HC Deb 18 December 1961 vol 651 cc916-7
9. Mr. Prentice

asked the Minister of Labour what is the average interval between visits by factory inspectors to premises covered by the Factories Acts; how this compares with the frequency of inspection recommended to him recently by the Trades Union Congress; how it compares with the standards laid down by the International Labour Organisation; and whether he will make a substantial increase in the Factory Inspectorate in view of the increasing number of industrial accidents.

Mr. Hare

The frequency of visits varies according to the requirements of different premises. Factories are thoroughly inspected at least once every four years. Many of them, including the larger ones and those with special hazards, are visited much more frequently. The Trades Union Congress recommend that every factory be inspected at least once every two years, with yearly visits as a long-term aim. The standard laid down in International Labour Convention No. 81 is that workplaces shall be inspected as often and as thoroughly as is necessary to ensure the effective application of the relevant legal provisions. The Factory Inspectorate is to be increased in size and I would refer the hon. Member to my reply to my hon. Friend the Member for Mitcham (Mr. R. Carr) on 11th December.

Mr. Prentice

Is the Minister aware that we welcome the increase in the size of the Factory Inspectorate which has been urged on him from this side of the House for many years? Will he not set an objective for frequency of visits to factories closer to that urged on him by the T.U.C. and contained in I.L.O. resolutions going back over thirty or forty years? Does he not agree that the rise in industrial accidents is still very unsatisfactory and can be partly traced to an insufficient frequency of inspections?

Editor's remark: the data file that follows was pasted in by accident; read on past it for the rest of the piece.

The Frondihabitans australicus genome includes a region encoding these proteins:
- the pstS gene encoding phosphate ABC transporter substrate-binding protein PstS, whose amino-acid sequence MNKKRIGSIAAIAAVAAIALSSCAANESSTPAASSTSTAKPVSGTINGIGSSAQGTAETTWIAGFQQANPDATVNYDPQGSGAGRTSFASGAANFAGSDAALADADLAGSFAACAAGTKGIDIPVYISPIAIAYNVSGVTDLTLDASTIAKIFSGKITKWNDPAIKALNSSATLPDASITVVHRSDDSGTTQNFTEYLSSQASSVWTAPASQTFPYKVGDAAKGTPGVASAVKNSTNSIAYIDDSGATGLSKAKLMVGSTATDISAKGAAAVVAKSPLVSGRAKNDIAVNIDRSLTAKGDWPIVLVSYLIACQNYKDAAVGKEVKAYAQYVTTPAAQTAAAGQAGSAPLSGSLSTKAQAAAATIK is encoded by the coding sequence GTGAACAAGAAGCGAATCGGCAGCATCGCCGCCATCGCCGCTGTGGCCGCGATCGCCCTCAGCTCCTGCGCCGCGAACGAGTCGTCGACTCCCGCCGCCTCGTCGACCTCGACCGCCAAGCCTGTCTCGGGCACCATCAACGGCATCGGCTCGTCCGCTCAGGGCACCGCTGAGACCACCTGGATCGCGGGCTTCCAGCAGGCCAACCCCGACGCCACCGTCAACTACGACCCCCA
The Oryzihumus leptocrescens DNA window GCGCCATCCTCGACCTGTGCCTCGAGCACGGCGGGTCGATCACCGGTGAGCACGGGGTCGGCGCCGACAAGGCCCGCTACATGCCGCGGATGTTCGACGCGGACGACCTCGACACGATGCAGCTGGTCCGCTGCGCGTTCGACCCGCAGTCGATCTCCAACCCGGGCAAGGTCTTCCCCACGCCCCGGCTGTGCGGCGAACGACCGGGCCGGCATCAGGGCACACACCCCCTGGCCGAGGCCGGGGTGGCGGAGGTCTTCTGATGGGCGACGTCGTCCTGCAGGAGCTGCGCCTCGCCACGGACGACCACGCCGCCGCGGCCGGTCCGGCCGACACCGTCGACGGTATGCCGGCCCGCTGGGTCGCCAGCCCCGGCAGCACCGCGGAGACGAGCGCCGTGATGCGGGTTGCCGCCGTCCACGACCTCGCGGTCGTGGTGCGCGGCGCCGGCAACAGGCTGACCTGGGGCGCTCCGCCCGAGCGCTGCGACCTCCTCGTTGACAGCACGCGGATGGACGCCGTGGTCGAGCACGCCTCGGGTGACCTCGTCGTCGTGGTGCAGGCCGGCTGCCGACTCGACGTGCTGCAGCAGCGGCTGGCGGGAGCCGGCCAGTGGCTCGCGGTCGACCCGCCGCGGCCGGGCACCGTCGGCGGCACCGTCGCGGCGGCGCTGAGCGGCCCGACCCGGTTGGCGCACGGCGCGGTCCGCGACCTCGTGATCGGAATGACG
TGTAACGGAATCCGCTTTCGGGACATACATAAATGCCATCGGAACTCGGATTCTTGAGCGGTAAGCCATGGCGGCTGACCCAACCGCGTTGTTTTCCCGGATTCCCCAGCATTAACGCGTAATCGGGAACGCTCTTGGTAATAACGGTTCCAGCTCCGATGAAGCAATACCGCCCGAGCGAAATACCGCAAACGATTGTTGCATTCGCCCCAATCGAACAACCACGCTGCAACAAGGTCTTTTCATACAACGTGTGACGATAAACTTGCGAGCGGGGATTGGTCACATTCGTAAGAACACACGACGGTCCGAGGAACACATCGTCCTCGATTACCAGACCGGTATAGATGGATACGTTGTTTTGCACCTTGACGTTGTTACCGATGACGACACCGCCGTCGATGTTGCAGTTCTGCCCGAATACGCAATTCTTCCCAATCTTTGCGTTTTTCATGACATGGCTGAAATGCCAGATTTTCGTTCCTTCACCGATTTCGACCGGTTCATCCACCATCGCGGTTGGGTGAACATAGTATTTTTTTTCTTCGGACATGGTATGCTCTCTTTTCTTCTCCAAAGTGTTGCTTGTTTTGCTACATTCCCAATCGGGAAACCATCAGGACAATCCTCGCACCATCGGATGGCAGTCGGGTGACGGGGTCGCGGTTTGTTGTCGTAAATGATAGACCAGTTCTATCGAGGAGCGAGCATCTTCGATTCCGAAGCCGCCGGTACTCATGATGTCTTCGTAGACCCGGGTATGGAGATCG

Mr. Hare

I think the hon. Gentleman has in mind that the I.L.O. in 1923 recommended annual inspection where possible. Since then there has been a lot of modern thinking. In 1947 the I.L.O. Convention No. 81, to which I have referred, did not follow that line of thought. Of course, inspection is very important, but I think the hon. Gentleman will agree that a greater safety consciousness throughout industry is now really the most important target at which we should aim.

Dr. Stross

Does the right hon. Gentleman remember, however, that as recently as September he gave a Press conference and said that in his view an increase in the Factory Inspectorate is not the best way, or the correct way, of avoiding increases in accidents from which we have suffered in the last year? Will he bear in mind that there are only 320 inspectors in posts who actually inspect and about 300,000 places where inspection has to take place and that the Inspectorate, which is so valuable, ought to be at least double.

Mr. Hare

The hon. Gentleman will not mind if I correct him. What I said was that inspection was not the only way to ensure that greater safety precautions were taken. I said that 65 per cent. of all accidents reported in 1960 were caused through men falling down and stumbling, bad handling, and so on. These are matters of common sense and normal safety consciousness. I feel that a real drive should be made to get greater safety consciousness on the part of all engaged in industry.

Forward to